By Danny Wicentowski
By Lindsay Toler
By RFT Staff
By Lindsay Toler
By Allison Babka
By Lindsay Toler
By Lindsay Toler
By Ray Downs
At that moment, a mere half-mile from Officer Barton, a resident of Summerfield was also observing the aeronautical phenomenon. Johnny Doss, 43, had undergone heart surgery in July. He still wasn't back on the job as an environmental-waste hauler, and he wasn't sleeping well. His wife, Cindy, an EMS coordinator in Lebanon, has a police radio that the couple keeps tuned to police and fire chatter. Sometimes Johnny passed the hours listening in. That morning, he heard the report of the UFO and listened to Officer Barton's live account through the crackle and static that the object was "just east of Summerfield and it keeps changing colors." Doss thought he might just walk outside and see for himself. The thing -- "way larger than an airliner, with several bright lights" -- had already passed over his home. He says he stood out in his yard watching it for a few minutes, until the low-flying, westward-heading craft receded behind some trees at the edge of town. When he came back into the bedroom, Cindy woke up. "I asked him what he'd been doing," Cindy says, "and he answered, 'I was outside looking at the UFO.'"
Meanwhile, on Route 50 near a hummock called Haas' Hill, Officer Barton stood outside his patrol car, watching whatever it was move on. "It started going away from me again rather slowly, almost like a hovering or a floating, and then when it turned away from me, it didn't bank like an aircraft or a helicopter. It was almost like a car going around a curve, just a flat turn. Then it seemed to accelerate fairly rapidly, and I reached back in the car, picked up the radio, told St. Clair County what I was seeing, and the next thing I know it looked to be over Shiloh, about seven miles away. I told CenCom (the St. Clair County police dispatcher), 'If you have one of those Shiloh officers look up now, they should see it.'"
"Yeah, I think I'm seeing it," Officer Dave Martin of the Shiloh Police Department told the CenCom dispatcher over in Belleville. "It's big; it looks like an arrowhead; it's got three bright lights shining downward and small flashing red lights between the bright lights. No markings, just plain. I couldn't tell you what it is," he offered, "'cause I don't know."
When Millstadt police officer Craig Stevens, working the graveyard shift, heard the unfolding accounts on the radio that morning, he thought he might as well go see what was up. Whatever it was seemed to be on a flight path toward Millstadt. "I went over to the east end of town and sat in a car-wash parking lot and didn't see anything," he remembers, "so I went over on the north end of town to Liederkranz Park, where there's a big open field and it was a lot darker. I was sitting there seeing blinking lights from airplanes, and I thought that's all they saw. I turn around, and I was, like, wow! This thing was only 500-1,000 feet off the ground, and it was huge."
Stevens says the craft was shaped like a "fat arrowhead, about 18-20 feet thick, with three white lights in back and a red light at the bottom." Soundless, it passed almost directly overhead. "It was a rush," he says. "First thing that popped in my head: 'Get the Polaroid.' I ran to the trunk, grabbed the Polaroid, snapped the picture." Unfortunately, Polaroids aren't made for shooting distant objects at night, plus the cold temperatures had retarded the development chemistry. Nothing truly discernible was on the developed print, just some faint lights.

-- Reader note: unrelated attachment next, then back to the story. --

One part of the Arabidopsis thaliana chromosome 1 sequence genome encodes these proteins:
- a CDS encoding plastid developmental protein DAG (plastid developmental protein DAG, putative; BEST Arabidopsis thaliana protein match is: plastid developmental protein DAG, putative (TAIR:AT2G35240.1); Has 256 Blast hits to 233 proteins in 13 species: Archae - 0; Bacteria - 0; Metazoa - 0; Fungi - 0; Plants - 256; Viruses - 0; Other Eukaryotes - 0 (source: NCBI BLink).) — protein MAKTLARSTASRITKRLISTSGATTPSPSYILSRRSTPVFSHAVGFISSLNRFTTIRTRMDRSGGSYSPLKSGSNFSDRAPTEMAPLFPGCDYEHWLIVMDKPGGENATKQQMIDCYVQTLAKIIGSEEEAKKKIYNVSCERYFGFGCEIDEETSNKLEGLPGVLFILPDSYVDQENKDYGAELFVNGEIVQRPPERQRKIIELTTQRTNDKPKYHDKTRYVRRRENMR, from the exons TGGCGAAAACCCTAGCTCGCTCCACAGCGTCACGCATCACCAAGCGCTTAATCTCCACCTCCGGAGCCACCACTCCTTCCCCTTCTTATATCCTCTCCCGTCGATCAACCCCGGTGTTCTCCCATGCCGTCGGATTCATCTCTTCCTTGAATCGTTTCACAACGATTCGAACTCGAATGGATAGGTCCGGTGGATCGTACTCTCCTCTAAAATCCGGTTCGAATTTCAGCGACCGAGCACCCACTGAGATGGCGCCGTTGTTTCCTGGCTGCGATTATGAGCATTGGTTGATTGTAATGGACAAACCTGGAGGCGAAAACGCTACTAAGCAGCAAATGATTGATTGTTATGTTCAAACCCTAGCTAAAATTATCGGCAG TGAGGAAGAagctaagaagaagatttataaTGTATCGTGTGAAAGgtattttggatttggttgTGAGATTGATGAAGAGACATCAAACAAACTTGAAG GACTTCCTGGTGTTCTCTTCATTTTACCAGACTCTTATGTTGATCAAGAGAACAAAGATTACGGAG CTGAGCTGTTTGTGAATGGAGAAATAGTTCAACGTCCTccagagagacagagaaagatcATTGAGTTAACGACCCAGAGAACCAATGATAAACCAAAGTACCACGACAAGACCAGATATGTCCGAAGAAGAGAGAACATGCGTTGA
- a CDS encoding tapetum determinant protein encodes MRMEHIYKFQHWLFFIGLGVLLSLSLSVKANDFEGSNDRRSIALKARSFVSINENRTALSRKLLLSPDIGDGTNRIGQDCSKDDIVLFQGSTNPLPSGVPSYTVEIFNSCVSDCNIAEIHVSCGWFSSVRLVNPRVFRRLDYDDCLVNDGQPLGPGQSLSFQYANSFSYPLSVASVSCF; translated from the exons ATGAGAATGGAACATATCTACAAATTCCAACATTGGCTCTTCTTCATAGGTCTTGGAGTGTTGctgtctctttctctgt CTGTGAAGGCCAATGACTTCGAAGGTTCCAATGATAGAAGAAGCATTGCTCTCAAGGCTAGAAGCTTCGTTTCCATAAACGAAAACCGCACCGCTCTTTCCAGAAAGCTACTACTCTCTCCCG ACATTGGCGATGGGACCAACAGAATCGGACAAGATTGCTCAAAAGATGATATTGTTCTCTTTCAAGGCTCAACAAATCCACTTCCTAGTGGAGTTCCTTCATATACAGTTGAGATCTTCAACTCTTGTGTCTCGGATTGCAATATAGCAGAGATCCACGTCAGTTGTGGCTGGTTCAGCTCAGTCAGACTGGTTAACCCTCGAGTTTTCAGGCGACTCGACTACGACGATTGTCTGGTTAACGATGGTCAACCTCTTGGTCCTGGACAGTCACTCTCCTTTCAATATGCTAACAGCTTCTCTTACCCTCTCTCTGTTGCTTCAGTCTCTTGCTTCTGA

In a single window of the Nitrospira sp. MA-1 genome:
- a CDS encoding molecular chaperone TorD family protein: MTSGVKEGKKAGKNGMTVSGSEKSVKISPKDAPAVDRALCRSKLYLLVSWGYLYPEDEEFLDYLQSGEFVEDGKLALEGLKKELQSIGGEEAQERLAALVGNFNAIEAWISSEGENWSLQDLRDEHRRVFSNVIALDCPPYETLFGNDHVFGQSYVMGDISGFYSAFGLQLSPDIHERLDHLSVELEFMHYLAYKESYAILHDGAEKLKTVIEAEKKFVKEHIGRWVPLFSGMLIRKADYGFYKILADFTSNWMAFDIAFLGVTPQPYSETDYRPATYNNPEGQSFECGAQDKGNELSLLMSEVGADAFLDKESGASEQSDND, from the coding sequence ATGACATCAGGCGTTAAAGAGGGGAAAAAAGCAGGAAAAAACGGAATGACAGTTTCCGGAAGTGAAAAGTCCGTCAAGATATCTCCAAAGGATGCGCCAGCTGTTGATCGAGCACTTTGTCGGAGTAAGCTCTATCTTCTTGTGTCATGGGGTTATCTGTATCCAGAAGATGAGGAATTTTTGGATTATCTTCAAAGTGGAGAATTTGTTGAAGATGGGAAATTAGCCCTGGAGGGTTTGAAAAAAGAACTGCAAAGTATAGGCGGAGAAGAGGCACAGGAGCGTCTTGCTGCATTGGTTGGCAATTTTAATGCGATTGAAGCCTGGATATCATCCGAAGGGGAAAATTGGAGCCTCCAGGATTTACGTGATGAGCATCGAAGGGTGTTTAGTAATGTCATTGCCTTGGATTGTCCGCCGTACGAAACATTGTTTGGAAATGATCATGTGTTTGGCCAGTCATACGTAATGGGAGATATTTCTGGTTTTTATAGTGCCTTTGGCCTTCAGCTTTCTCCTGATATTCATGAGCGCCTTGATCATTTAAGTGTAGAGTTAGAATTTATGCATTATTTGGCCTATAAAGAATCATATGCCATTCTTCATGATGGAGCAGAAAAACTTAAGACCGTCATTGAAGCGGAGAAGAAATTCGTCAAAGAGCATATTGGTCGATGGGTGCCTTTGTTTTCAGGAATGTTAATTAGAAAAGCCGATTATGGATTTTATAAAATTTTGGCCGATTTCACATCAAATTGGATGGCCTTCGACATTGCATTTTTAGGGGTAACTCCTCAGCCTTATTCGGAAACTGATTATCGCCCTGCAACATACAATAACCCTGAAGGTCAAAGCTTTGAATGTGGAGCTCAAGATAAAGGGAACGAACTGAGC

By the time the thing appeared in Dupo, a small town along Route 3 some eight miles south of the Poplar Street Bridge, it had been followed sporadically for nearly an hour over a 60-mile-long northeast-to-southwest flight path that, drawn on a map, looks like a fishhook. Dupo police officer Matt Jany saw the UFO within minutes after being alerted by the Millstadt PD, though only from afar, through binoculars. Still, his description corroborates the others'. The object "wasn't like a normal aircraft," Jany remarks. "It was real wide and real long and taller in the middle." It had "lots of lights on it, white lights at the extremes, red lights in the middle. There may have been some blue in there, too." When he first viewed it, the craft was "heading north, and it wasn't going very fast." After only a few minutes, however, it changed course and headed east, back toward Millstadt or Cahokia.
Some two hours after Jany watched the object disappear from sight, a 50-year-old English teacher spotted the UFO while driving to work. Where the object had been in the interim and why no one else saw it during that time is another mystery. Steven Wonnacott's workday commute is a routine one: Each morning he leaves home at 6:45 and follows Lake Drive west through Belleville to East St. Louis High School. The thoroughfare eventually crosses over I-255, he explains, "and on the west side of that overpass there's Frank Holton State Park and quite a vista of the southwest sky. That's where I first noticed it. At first I thought it was airplane from Parks (Airport, in Cahokia), but it looked far too big for an airplane and it had no navigational lights." Dawn was breaking, and Wonnacott, "arrested" by the unusual sight, slowed down as much as he could to watch it longer. "As the sun came up, I could see it was an arrowhead shape," he says, "and it had a couple of really bright lights with many other smaller lights around it. It looked to me to be motionless, but it was hard to judge, since I was moving."